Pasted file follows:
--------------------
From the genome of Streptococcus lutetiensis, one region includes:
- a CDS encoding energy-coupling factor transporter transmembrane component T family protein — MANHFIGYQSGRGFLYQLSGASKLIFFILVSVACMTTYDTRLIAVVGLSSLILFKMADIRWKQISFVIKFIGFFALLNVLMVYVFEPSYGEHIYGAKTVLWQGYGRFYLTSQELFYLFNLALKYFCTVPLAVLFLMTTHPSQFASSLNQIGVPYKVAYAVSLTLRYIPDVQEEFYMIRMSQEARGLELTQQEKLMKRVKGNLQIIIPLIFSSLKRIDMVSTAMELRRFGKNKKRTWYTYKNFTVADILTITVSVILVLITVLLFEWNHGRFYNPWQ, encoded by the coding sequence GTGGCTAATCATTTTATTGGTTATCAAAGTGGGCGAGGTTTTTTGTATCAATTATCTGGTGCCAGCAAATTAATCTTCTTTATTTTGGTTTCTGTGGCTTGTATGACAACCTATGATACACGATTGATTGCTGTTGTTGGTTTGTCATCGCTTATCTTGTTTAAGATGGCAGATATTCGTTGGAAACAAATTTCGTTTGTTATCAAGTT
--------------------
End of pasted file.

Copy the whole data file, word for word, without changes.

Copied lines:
From the genome of Streptococcus lutetiensis, one region includes:
- a CDS encoding energy-coupling factor transporter transmembrane component T family protein — MANHFIGYQSGRGFLYQLSGASKLIFFILVSVACMTTYDTRLIAVVGLSSLILFKMADIRWKQISFVIKFIGFFALLNVLMVYVFEPSYGEHIYGAKTVLWQGYGRFYLTSQELFYLFNLALKYFCTVPLAVLFLMTTHPSQFASSLNQIGVPYKVAYAVSLTLRYIPDVQEEFYMIRMSQEARGLELTQQEKLMKRVKGNLQIIIPLIFSSLKRIDMVSTAMELRRFGKNKKRTWYTYKNFTVADILTITVSVILVLITVLLFEWNHGRFYNPWQ, encoded by the coding sequence GTGGCTAATCATTTTATTGGTTATCAAAGTGGGCGAGGTTTTTTGTATCAATTATCTGGTGCCAGCAAATTAATCTTCTTTATTTTGGTTTCTGTGGCTTGTATGACAACCTATGATACACGATTGATTGCTGTTGTTGGTTTGTCATCGCTTATCTTGTTTAAGATGGCAGATATTCGTTGGAAACAAATTTCGTTTGTTATCAAGTT